"I punish myself more than anybody else does if I am stupid about my actions, and I suffer, really suffer." - Eartha Kitt

There is no food in America that routinely contains animal feces with the exception of milk and dairy products. As a matter of definition, feces is always in milk, as it drips down the legs and undersides of mycobacterium-infected filthy creatures during the process of harvesting their diseased body fluids for human "food". That these products are pasteurized does not detract from the true essence of what consumers naively put into their mouths and stomachs.

The state of California allows up to 75,000 coliform bacteria per liter of milk (about one quart). I have no way of saying this nicely, dear readers. Coliform bacteria come from the colon, the same place bovine feces come from. A rose by any other name is still a rose, and I assure you, if ever there existed in nature the very opposite of a rose, it is the shit coming out of a cow's colon directly into the milk consumer's drink.

Coliform bacteria in apple cider and in sprouts are accidents. Rats and mice happen. Coliform bacteria in broccoli or cantaloupe is always an accident. Human processors are sometimes disgustingly unsanitary.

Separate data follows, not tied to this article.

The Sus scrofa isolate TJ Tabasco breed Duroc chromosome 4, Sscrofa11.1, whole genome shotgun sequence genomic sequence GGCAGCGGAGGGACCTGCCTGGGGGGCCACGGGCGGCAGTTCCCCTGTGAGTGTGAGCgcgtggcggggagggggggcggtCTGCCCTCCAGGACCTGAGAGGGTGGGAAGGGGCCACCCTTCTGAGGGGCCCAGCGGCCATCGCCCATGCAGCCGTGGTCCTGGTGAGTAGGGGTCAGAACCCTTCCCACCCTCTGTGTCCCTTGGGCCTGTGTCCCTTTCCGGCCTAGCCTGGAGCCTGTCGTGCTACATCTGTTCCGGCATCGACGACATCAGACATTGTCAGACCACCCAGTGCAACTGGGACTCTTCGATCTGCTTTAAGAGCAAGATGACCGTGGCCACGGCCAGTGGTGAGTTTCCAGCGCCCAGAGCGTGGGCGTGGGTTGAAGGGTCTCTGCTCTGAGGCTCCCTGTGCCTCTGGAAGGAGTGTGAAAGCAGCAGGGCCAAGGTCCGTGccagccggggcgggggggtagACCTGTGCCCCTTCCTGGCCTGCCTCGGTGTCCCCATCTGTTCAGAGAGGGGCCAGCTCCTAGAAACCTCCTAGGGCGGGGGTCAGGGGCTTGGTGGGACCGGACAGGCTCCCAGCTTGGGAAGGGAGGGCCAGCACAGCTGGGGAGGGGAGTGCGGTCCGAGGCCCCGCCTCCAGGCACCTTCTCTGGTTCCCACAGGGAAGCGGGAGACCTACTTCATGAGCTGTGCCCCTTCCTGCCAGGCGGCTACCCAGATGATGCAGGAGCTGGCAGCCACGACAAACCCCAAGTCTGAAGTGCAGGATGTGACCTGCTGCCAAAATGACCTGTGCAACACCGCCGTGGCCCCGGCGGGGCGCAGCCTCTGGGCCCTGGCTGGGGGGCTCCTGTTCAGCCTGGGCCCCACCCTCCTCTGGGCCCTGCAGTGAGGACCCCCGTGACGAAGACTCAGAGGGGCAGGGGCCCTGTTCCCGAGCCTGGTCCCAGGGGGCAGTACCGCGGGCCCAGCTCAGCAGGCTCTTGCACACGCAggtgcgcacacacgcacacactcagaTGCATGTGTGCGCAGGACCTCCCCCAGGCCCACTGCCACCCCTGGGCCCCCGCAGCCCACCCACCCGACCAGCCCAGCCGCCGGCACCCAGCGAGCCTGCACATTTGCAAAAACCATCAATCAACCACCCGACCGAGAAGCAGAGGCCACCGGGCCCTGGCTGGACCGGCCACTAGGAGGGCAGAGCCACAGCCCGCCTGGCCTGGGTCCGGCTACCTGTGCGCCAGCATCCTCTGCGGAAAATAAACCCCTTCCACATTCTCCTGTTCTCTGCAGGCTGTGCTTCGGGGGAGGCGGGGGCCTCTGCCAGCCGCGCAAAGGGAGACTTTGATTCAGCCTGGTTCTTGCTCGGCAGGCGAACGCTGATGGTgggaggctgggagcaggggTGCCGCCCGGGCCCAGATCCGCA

The presence of Coliform bacterium in milk and yogurt and cheese is the rule and not the exception. Got milk? Got bovine excrement.

According to the Centers for Disease Control (CDC), each day, 220,000 Americans get sick from contaminated food and 25 die.

Are you a gambler? Next time you buy a carton of milk, will you rely upon fate to decide your family's health? Will the bacterial count in your cheese or milk be high enough to add you to CDC's list? Bacteria from the cow's udders are transferred to that milk. Bacterial counts increase while the milk sits in your refrigerator. In a week or so, you'll pour sour milk down the drain. Is your faith strong enough, or will you get ill?

What day of the week will you drink enough toxins to cause you to become one of the 80 million Americans who get food poisoning each year? Are you a member of the average American family of four? One of you will be stricken. Why increase the odds by eating products that have been identified as harboring dangerous germs?

Cases of contaminated milk and dairy products have been well documented. Dairy represents forty percent of what the average American eats. According to USDA food consumption data, the average American eats 5 ounces of meat and chicken each day and 29.2 ounces of milk and dairy.

There have been thousands of recalls of dairy products that were serious enough to make headline news. One wonders how many incidents do not get into the newspapers. Eighty million cases of food borne illness should send a message to all consumers. Drink body fluids from diseased animals, and you too might end up with disease.

Robert Cohen

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